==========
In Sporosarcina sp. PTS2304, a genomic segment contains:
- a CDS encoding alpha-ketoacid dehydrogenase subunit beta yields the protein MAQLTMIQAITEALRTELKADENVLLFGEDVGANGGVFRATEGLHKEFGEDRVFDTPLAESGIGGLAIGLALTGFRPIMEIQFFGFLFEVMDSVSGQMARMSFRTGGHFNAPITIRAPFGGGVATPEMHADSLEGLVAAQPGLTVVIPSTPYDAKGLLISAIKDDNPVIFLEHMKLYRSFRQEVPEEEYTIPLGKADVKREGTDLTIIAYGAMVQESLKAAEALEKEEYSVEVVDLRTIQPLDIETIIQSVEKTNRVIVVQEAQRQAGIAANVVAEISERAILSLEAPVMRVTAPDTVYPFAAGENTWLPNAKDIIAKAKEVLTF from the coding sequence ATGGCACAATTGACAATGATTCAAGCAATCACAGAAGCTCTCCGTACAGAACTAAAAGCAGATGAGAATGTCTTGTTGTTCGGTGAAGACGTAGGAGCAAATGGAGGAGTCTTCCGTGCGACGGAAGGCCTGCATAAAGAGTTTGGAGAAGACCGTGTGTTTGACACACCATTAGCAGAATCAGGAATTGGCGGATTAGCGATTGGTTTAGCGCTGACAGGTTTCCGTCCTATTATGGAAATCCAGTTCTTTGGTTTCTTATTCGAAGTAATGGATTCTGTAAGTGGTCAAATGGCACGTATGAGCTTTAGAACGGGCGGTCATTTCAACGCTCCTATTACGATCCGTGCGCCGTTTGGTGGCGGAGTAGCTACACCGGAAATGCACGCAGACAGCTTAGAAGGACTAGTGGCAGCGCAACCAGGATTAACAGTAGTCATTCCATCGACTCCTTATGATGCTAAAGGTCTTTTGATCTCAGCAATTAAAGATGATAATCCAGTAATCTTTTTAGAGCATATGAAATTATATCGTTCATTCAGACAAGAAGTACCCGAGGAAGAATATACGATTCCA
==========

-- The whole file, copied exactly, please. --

In Sporosarcina sp. PTS2304, a genomic segment contains:
- a CDS encoding alpha-ketoacid dehydrogenase subunit beta yields the protein MAQLTMIQAITEALRTELKADENVLLFGEDVGANGGVFRATEGLHKEFGEDRVFDTPLAESGIGGLAIGLALTGFRPIMEIQFFGFLFEVMDSVSGQMARMSFRTGGHFNAPITIRAPFGGGVATPEMHADSLEGLVAAQPGLTVVIPSTPYDAKGLLISAIKDDNPVIFLEHMKLYRSFRQEVPEEEYTIPLGKADVKREGTDLTIIAYGAMVQESLKAAEALEKEEYSVEVVDLRTIQPLDIETIIQSVEKTNRVIVVQEAQRQAGIAANVVAEISERAILSLEAPVMRVTAPDTVYPFAAGENTWLPNAKDIIAKAKEVLTF from the coding sequence ATGGCACAATTGACAATGATTCAAGCAATCACAGAAGCTCTCCGTACAGAACTAAAAGCAGATGAGAATGTCTTGTTGTTCGGTGAAGACGTAGGAGCAAATGGAGGAGTCTTCCGTGCGACGGAAGGCCTGCATAAAGAGTTTGGAGAAGACCGTGTGTTTGACACACCATTAGCAGAATCAGGAATTGGCGGATTAGCGATTGGTTTAGCGCTGACAGGTTTCCGTCCTATTATGGAAATCCAGTTCTTTGGTTTCTTATTCGAAGTAATGGATTCTGTAAGTGGTCAAATGGCACGTATGAGCTTTAGAACGGGCGGTCATTTCAACGCTCCTATTACGATCCGTGCGCCGTTTGGTGGCGGAGTAGCTACACCGGAAATGCACGCAGACAGCTTAGAAGGACTAGTGGCAGCGCAACCAGGATTAACAGTAGTCATTCCATCGACTCCTTATGATGCTAAAGGTCTTTTGATCTCAGCAATTAAAGATGATAATCCAGTAATCTTTTTAGAGCATATGAAATTATATCGTTCATTCAGACAAGAAGTACCCGAGGAAGAATATACGATTCCA